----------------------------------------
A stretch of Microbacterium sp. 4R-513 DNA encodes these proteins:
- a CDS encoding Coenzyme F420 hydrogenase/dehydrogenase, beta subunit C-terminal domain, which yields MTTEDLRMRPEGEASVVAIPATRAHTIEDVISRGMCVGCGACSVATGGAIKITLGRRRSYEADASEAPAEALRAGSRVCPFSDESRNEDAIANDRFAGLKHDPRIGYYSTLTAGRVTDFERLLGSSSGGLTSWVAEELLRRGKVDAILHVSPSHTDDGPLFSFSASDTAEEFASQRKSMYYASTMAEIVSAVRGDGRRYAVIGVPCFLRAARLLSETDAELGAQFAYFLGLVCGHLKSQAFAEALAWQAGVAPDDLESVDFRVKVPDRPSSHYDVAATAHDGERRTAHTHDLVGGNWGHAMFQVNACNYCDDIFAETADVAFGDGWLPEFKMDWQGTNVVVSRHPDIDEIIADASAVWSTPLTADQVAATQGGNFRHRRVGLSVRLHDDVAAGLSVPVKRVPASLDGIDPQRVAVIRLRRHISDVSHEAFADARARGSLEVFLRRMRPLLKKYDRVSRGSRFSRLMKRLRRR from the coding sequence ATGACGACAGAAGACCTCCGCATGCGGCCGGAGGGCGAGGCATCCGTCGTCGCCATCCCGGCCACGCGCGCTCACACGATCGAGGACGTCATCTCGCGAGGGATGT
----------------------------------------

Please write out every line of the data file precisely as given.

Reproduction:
A stretch of Microbacterium sp. 4R-513 DNA encodes these proteins:
- a CDS encoding Coenzyme F420 hydrogenase/dehydrogenase, beta subunit C-terminal domain, which yields MTTEDLRMRPEGEASVVAIPATRAHTIEDVISRGMCVGCGACSVATGGAIKITLGRRRSYEADASEAPAEALRAGSRVCPFSDESRNEDAIANDRFAGLKHDPRIGYYSTLTAGRVTDFERLLGSSSGGLTSWVAEELLRRGKVDAILHVSPSHTDDGPLFSFSASDTAEEFASQRKSMYYASTMAEIVSAVRGDGRRYAVIGVPCFLRAARLLSETDAELGAQFAYFLGLVCGHLKSQAFAEALAWQAGVAPDDLESVDFRVKVPDRPSSHYDVAATAHDGERRTAHTHDLVGGNWGHAMFQVNACNYCDDIFAETADVAFGDGWLPEFKMDWQGTNVVVSRHPDIDEIIADASAVWSTPLTADQVAATQGGNFRHRRVGLSVRLHDDVAAGLSVPVKRVPASLDGIDPQRVAVIRLRRHISDVSHEAFADARARGSLEVFLRRMRPLLKKYDRVSRGSRFSRLMKRLRRR from the coding sequence ATGACGACAGAAGACCTCCGCATGCGGCCGGAGGGCGAGGCATCCGTCGTCGCCATCCCGGCCACGCGCGCTCACACGATCGAGGACGTCATCTCGCGAGGGATGT